Men were legally responsible and liable for their wives. In this role they became the protector of the wife and the provider for the family (Blackstone 2006, 248). Furthermore, the correction of the wife, in the same measure as children and servants, was the husband's duty (Blackstone 2006, 248). Women were believed to have stronger, less controllable sexual desires (Herbert 2004, 70). Therefore, Benstock argues it became a Puritan effort to regulate female sexuality within religious, legal and economic structures (Benstock 2006, 398). Thus, the legal authority of naming, owning and ordering is a male domain rightfully derived from God (Benstock 2006, 398).

The treatment of infidelity and adultery in Puritan times also plays a central role to the story. Infidelity was considered to be the worse crime if committed by a wife. The reason lies in the prospective result. While men would 'merely' inflict shame on themselves and their family, women could become pregnant and bring an illegitimate child into the family (Cobbett 2006, 246). The child would become a financial burden on the husband and later derive the legitimate children of part of their potential inheritance (Cobbett 2006, 246). Adultery was at the time considered a capital crime. The usual punishment was death (Murfin 2006, 241).

Where did Hawthorne then get the idea of the embroidered letter? In the New Plymouth Colony adulterers were according to the code of law whipped and required to wear the letters A D on their clothing's arm or back (Murfin 2006, 241). It is telling that Hawthorne replaced the letter to the front creating a strong emphasis on the heart and therefore a connection to feeling and emotionality. Something that in Hawthorne's own time was supposed to be governed by rationality.

2.2 Shifting Gender Understandings in Hawthorne's Time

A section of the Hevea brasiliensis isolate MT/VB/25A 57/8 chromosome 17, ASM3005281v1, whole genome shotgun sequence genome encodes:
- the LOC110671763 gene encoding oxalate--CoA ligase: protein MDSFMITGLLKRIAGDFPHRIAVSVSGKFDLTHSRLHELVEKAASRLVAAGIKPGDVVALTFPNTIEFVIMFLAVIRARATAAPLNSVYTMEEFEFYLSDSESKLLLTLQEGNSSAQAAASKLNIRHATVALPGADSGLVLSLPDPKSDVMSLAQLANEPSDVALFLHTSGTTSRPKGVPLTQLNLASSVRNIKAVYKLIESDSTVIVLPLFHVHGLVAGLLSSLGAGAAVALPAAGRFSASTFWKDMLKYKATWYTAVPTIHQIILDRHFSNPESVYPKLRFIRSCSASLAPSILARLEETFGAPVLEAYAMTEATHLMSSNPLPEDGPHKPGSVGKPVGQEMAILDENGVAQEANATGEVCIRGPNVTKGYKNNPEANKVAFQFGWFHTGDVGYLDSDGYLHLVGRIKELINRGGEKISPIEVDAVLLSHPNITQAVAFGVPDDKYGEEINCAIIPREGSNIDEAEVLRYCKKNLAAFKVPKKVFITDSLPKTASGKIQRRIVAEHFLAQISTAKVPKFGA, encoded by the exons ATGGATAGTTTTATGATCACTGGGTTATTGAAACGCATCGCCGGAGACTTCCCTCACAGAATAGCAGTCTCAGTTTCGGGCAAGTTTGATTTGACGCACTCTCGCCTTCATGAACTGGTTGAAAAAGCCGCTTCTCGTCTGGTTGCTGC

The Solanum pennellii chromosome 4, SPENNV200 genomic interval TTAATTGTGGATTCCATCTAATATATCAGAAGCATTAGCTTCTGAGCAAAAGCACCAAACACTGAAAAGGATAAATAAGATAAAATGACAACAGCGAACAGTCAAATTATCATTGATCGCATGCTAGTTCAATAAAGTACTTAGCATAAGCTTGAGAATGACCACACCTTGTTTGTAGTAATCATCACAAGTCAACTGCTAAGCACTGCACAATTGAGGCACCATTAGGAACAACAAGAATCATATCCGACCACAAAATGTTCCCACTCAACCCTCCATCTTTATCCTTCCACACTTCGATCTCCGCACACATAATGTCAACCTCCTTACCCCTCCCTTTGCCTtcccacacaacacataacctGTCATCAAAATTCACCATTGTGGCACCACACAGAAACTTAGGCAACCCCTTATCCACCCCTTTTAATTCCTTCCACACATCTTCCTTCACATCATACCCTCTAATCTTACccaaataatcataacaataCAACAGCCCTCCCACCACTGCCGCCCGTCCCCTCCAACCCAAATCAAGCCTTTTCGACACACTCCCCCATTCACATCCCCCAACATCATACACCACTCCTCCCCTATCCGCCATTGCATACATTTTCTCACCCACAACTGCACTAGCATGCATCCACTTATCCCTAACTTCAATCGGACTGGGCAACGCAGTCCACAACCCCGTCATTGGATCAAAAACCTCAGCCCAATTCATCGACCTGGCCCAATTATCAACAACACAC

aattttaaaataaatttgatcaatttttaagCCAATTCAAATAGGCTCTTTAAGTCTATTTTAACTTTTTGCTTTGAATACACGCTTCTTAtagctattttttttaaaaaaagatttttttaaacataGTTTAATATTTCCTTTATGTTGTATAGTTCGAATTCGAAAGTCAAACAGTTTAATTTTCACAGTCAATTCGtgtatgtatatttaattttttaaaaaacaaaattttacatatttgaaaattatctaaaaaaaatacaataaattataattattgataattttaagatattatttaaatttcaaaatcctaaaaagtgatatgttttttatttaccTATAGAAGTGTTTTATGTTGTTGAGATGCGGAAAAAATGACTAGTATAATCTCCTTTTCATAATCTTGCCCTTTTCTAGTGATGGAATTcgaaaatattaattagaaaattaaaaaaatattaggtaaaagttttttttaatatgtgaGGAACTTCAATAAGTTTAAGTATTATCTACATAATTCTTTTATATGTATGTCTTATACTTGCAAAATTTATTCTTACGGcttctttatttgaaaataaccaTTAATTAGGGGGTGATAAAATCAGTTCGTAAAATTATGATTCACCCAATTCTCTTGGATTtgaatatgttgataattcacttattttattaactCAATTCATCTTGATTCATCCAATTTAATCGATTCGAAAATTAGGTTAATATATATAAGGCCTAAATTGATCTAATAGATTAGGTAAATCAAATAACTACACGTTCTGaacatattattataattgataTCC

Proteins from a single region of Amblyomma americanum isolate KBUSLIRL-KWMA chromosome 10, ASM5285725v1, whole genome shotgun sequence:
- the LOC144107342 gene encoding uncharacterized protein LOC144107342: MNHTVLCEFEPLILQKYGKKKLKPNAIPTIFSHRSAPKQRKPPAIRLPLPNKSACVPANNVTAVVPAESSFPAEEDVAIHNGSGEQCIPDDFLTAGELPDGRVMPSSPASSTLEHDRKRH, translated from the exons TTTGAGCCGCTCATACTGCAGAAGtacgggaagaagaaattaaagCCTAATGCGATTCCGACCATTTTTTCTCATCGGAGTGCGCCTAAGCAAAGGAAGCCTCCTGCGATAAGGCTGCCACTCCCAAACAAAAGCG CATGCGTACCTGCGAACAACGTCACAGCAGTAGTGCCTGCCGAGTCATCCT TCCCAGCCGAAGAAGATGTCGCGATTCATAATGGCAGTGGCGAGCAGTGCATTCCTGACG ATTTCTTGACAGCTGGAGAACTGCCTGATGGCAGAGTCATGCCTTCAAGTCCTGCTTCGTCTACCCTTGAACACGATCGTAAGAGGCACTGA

As The Scarlet Letter was first published in 1850, Hawthorne's time can be roughly described as mid-19th century. The idea of different, separate spheres is still the basis of the understanding of gender during the author's lifetime. The domestic sphere it was believed gave the woman the best opportunity to unfold her full potential (Herbert 2004, 68). The man at the same time entered the world of work and capitalist competition to find self-fulfilment (Herbert 2004, 68).

The notion of competition in the workplace already hints at the changing economic structures that strongly influenced social life. As the industrialisation shapes a more capitalist system, the man now has to leave the house to work. Therefore, family and workplace become more disconnected. As the children are not required as supporting workforce around the house, they turn into a financial liability (Herbert 2004, 70). To have a large number of children thus became less desirable. This development, in turn, changed the sexual relations within marriage. Where before procreation was encouraged, it now became attractive to stay abstinent. This state of suppressed desires was affiliated with the term purity (Herbert 2004, 70).

This rapidly transforming environment produced the need for a revision and new definition of gender roles. In this period of change the first women's movement arose. Individual tendencies became a collective quest which sought to establish equal legal rights and an equal social status for women. The points under critical consideration were the right to vote, a right to work and choose a profession as well as the right for a college education (Belasco 2008, 629). Also women criticized the legal dependence of wives on their husbands, especially the deprivation of earnings (Belasco 2008, 629).